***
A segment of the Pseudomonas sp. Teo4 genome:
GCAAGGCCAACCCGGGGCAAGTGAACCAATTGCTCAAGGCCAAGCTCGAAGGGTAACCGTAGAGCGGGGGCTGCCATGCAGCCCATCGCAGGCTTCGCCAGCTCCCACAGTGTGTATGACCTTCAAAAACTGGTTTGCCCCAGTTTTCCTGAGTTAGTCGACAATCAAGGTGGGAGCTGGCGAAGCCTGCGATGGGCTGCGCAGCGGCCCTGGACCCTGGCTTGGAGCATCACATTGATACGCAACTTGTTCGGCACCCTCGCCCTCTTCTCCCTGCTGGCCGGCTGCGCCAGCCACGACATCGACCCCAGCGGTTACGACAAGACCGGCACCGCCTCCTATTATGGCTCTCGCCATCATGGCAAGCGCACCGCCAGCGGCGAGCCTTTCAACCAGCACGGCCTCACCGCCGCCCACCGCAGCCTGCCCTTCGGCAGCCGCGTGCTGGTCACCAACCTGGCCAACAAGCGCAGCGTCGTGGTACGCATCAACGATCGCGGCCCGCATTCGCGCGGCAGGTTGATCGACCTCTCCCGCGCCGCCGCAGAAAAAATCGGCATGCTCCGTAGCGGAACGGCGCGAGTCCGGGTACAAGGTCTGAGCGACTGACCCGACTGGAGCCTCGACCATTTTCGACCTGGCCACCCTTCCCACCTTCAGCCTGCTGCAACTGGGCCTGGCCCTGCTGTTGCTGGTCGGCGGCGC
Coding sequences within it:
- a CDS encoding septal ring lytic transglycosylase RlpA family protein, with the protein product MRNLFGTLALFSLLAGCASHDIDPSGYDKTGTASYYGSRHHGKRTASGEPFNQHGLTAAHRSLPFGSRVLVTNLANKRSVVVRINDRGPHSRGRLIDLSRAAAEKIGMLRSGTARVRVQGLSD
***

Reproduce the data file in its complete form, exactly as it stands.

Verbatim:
A segment of the Pseudomonas sp. Teo4 genome:
GCAAGGCCAACCCGGGGCAAGTGAACCAATTGCTCAAGGCCAAGCTCGAAGGGTAACCGTAGAGCGGGGGCTGCCATGCAGCCCATCGCAGGCTTCGCCAGCTCCCACAGTGTGTATGACCTTCAAAAACTGGTTTGCCCCAGTTTTCCTGAGTTAGTCGACAATCAAGGTGGGAGCTGGCGAAGCCTGCGATGGGCTGCGCAGCGGCCCTGGACCCTGGCTTGGAGCATCACATTGATACGCAACTTGTTCGGCACCCTCGCCCTCTTCTCCCTGCTGGCCGGCTGCGCCAGCCACGACATCGACCCCAGCGGTTACGACAAGACCGGCACCGCCTCCTATTATGGCTCTCGCCATCATGGCAAGCGCACCGCCAGCGGCGAGCCTTTCAACCAGCACGGCCTCACCGCCGCCCACCGCAGCCTGCCCTTCGGCAGCCGCGTGCTGGTCACCAACCTGGCCAACAAGCGCAGCGTCGTGGTACGCATCAACGATCGCGGCCCGCATTCGCGCGGCAGGTTGATCGACCTCTCCCGCGCCGCCGCAGAAAAAATCGGCATGCTCCGTAGCGGAACGGCGCGAGTCCGGGTACAAGGTCTGAGCGACTGACCCGACTGGAGCCTCGACCATTTTCGACCTGGCCACCCTTCCCACCTTCAGCCTGCTGCAACTGGGCCTGGCCCTGCTGTTGCTGGTCGGCGGCGC
Coding sequences within it:
- a CDS encoding septal ring lytic transglycosylase RlpA family protein, with the protein product MRNLFGTLALFSLLAGCASHDIDPSGYDKTGTASYYGSRHHGKRTASGEPFNQHGLTAAHRSLPFGSRVLVTNLANKRSVVVRINDRGPHSRGRLIDLSRAAAEKIGMLRSGTARVRVQGLSD